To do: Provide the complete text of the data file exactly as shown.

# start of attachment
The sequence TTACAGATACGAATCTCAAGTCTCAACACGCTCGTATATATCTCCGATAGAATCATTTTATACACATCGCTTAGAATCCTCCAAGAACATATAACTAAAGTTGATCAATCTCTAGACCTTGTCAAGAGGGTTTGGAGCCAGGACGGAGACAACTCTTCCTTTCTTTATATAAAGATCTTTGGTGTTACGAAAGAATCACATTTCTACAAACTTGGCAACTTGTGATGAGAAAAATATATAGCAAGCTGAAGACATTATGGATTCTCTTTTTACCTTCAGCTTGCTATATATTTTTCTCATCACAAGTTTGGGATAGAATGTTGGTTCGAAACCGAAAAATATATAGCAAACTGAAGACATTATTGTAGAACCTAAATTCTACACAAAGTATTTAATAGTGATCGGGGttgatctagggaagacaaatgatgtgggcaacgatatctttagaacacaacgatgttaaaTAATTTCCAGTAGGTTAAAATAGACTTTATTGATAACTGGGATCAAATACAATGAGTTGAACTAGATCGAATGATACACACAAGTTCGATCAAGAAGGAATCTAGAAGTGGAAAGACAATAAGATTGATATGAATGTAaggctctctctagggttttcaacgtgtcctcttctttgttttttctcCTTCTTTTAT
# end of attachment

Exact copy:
The sequence TTACAGATACGAATCTCAAGTCTCAACACGCTCGTATATATCTCCGATAGAATCATTTTATACACATCGCTTAGAATCCTCCAAGAACATATAACTAAAGTTGATCAATCTCTAGACCTTGTCAAGAGGGTTTGGAGCCAGGACGGAGACAACTCTTCCTTTCTTTATATAAAGATCTTTGGTGTTACGAAAGAATCACATTTCTACAAACTTGGCAACTTGTGATGAGAAAAATATATAGCAAGCTGAAGACATTATGGATTCTCTTTTTACCTTCAGCTTGCTATATATTTTTCTCATCACAAGTTTGGGATAGAATGTTGGTTCGAAACCGAAAAATATATAGCAAACTGAAGACATTATTGTAGAACCTAAATTCTACACAAAGTATTTAATAGTGATCGGGGttgatctagggaagacaaatgatgtgggcaacgatatctttagaacacaacgatgttaaaTAATTTCCAGTAGGTTAAAATAGACTTTATTGATAACTGGGATCAAATACAATGAGTTGAACTAGATCGAATGATACACACAAGTTCGATCAAGAAGGAATCTAGAAGTGGAAAGACAATAAGATTGATATGAATGTAaggctctctctagggttttcaacgtgtcctcttctttgttttttctcCTTCTTTTAT